We did have some people step out of leadership as a result, and we have multiple women of colour and LGBTQ+ people in our leadership team now. This came directly out of Citizens’ training with a view to trying to make the leadership here more representative of the diversity of the community.

There are other people in the church that agree with you. What you need to do is get all of them in a room and start having that conversation and think about what you can do together.

Dawn: We’ve also been able to help people in the wider Baptist union use organising principles in their own churches. Recently, we had a conversation with a young woman who's struggling in a church that's very conservative and we said to her, ‘well, actually, there are other people in the church that agree with you. What you need to do is get all of them in a room and start having that conversation and think about what you can do together. Because at the moment, it's just you and your voice. You need to go to your minister with seven of you, not just yourself.’

What has been the importance of building relational power in progressing national LGBTQ+ inclusion work?

Dawn: Going back 8 years ago now, we had a colleague who was putting on an event about LGBTQ+ inclusion and he was somewhat of a lone voice in the Baptist community talking about this at the time. And he posted about it online and got a lot of backlash. A few of us tried to defend him but we then felt we needed a space that was affirming and so we created a Facebook group for LGBTQ+ affirming leaders in the Baptist community. It was a very pastoral response for me, to create a safe space for our friend, but it gave us a better sense of who was out there and shared our views.

Simon: For me, it was also a conscious decision to try and work out what power we had. At this time, Dawn and I were relatively recently off the back of our training, and we could hear ‘you get the change you have the power to demand’ ringing in our ears. And we didn’t know what the strength of LGBTQ+ affirming opinion was within the Baptist world, which is a predominantly conservative, evangelical tradition that takes a traditional understanding of marriage, for example. So I thought, ‘let's try and see what power we've got because there might be ten or there might be hundreds of us’. There are 478 of us in that group at the moment.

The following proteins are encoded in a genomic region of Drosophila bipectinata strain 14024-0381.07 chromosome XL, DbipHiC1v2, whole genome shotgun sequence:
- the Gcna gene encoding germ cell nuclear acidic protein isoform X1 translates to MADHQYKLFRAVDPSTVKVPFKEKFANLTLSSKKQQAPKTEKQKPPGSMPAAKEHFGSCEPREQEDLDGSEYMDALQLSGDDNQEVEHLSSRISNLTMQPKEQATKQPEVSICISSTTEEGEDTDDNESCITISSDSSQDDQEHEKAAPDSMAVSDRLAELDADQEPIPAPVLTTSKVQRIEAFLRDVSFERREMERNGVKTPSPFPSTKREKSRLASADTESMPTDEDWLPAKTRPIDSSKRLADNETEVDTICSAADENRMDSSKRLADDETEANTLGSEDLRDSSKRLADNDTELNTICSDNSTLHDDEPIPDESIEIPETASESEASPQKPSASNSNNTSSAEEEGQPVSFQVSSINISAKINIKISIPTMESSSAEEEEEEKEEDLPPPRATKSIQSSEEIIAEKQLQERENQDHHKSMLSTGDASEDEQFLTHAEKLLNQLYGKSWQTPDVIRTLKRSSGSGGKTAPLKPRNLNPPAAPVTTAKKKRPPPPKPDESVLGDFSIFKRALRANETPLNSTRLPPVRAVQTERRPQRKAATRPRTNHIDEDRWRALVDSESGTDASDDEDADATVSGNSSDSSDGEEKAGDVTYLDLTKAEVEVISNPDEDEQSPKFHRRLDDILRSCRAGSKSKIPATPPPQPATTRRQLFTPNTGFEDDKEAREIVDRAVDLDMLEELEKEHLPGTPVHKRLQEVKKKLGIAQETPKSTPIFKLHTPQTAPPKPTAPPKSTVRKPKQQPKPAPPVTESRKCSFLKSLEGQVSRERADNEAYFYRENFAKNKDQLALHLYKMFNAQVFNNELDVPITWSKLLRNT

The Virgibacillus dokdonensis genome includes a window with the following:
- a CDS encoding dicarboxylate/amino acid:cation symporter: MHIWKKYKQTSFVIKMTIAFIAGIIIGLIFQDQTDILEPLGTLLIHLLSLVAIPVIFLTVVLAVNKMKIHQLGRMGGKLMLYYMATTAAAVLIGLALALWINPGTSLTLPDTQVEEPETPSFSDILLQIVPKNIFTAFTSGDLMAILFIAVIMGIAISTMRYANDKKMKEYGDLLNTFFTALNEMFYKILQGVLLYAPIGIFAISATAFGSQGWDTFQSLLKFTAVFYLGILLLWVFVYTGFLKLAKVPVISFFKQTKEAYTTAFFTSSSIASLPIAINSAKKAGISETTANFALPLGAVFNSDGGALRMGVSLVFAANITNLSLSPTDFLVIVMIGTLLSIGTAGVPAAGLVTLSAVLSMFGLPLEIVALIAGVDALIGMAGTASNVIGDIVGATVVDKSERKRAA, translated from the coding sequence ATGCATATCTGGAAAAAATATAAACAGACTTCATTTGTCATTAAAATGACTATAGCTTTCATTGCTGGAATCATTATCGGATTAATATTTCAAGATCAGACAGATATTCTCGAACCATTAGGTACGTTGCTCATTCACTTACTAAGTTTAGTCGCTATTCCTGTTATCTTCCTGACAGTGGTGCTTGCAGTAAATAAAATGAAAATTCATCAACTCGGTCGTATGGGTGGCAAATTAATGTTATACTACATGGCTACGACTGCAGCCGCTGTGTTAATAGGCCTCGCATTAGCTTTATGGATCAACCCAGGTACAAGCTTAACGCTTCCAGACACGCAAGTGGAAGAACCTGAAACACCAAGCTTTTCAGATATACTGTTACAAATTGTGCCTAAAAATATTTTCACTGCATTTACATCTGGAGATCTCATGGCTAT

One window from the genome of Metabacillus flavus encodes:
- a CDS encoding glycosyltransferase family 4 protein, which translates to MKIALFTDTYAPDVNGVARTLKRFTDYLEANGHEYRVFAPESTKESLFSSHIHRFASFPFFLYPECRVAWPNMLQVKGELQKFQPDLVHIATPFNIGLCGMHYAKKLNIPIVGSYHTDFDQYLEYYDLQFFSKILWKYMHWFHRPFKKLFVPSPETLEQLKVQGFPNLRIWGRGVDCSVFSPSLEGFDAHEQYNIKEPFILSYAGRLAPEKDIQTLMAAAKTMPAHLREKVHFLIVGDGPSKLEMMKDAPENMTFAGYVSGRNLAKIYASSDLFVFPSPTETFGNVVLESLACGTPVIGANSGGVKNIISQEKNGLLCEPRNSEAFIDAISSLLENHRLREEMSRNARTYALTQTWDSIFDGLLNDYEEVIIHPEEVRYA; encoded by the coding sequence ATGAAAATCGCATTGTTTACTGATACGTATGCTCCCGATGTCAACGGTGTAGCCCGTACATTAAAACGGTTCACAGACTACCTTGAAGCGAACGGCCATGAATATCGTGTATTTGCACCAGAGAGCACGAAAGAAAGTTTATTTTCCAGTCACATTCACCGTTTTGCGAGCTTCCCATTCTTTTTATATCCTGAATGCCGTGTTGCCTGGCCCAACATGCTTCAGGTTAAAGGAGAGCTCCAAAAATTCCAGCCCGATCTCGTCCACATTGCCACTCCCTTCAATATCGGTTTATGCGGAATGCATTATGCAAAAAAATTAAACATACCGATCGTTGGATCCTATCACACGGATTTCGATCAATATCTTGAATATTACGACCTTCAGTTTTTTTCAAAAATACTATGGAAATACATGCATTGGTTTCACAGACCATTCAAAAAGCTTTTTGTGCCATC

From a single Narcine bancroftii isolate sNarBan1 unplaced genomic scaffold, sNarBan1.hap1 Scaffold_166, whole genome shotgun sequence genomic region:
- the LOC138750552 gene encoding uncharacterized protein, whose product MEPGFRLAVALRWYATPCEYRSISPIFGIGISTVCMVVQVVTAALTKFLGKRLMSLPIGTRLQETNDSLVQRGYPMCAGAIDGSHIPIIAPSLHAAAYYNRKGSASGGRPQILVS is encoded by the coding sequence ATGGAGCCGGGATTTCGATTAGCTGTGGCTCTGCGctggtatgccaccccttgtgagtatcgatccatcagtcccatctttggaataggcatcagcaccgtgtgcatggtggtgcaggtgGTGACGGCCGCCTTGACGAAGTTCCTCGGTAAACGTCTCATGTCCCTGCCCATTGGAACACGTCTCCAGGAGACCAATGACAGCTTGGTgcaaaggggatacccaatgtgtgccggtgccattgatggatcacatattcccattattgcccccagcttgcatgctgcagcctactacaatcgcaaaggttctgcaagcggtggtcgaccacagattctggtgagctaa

That was the first time somebody who was openly queer was put forward for presidency. And it changed the game.

How has that relational power helped you make change on national LGBTQ+ inclusion?

Dawn: I got nominated for presidency within the Baptist Union for one year. And we got the nomination via organising – either a local association has to nominate you, or there’s this old rule that everyone's forgotten about because no one's ever used it, where you get 25 ministers to nominate you. And by this point, we had a couple of hundred LGBTQ+ affirming ministers in the group and so we asked, ‘are there 25 of you willing to nominate Dawn to be president?’ So I was nominated and it was a real eye opener. Some people were quietly inclusive and suddenly, there was me, a queer woman standing up and she's been nominated by 25 people and her nomination profile video has got other queer people telling them how great, how inclusive and pastoral I am and straight ministers going, ‘yeah, Dawn’s really good’.

Simon. That was a very carefully thought-through action of putting up Dawn, who wasn't going to get elected for various reasons, but was willing to speak out publicly about her own sexuality. The group mirrored the classic organising tactic of negotiation and action – we have people in the group who are negotiating with the powers that be behind the scenes, and every so often we take public action like Dawn did by standing for President to get a reaction.

And that was the first time somebody who was openly queer was put forward for presidency. And it changed the game.

Dawn: It really did. We’ve since had multiple straight presidents of the Baptist Union who are openly LGBTQ+ affirming. It’s opened the door for people willing to take on a national leadership role to be more publicly affirming.

But also I then had a number of ministers who would come to me and go, ‘I've had people who have been in my congregation for years just come out to me that I didn't know were gay. And they've done so because I told my church I was voting for you. And so therefore they've realized that I'm a safe person.’

Logo showing a rainbow elephant in a church pew, symbolising LGBT+ issues as the elephant in the room
Revd Dawn Savidge

Find out more about the history of LGBTQ+ inclusion at Bloomsbury Central Baptist Church, and its place in the wider Baptist tradition.

A room full of leaders hold their phone lights up in a semi-darkness at an assembly

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Posted by Olivia Smith on 1 Jun, 2023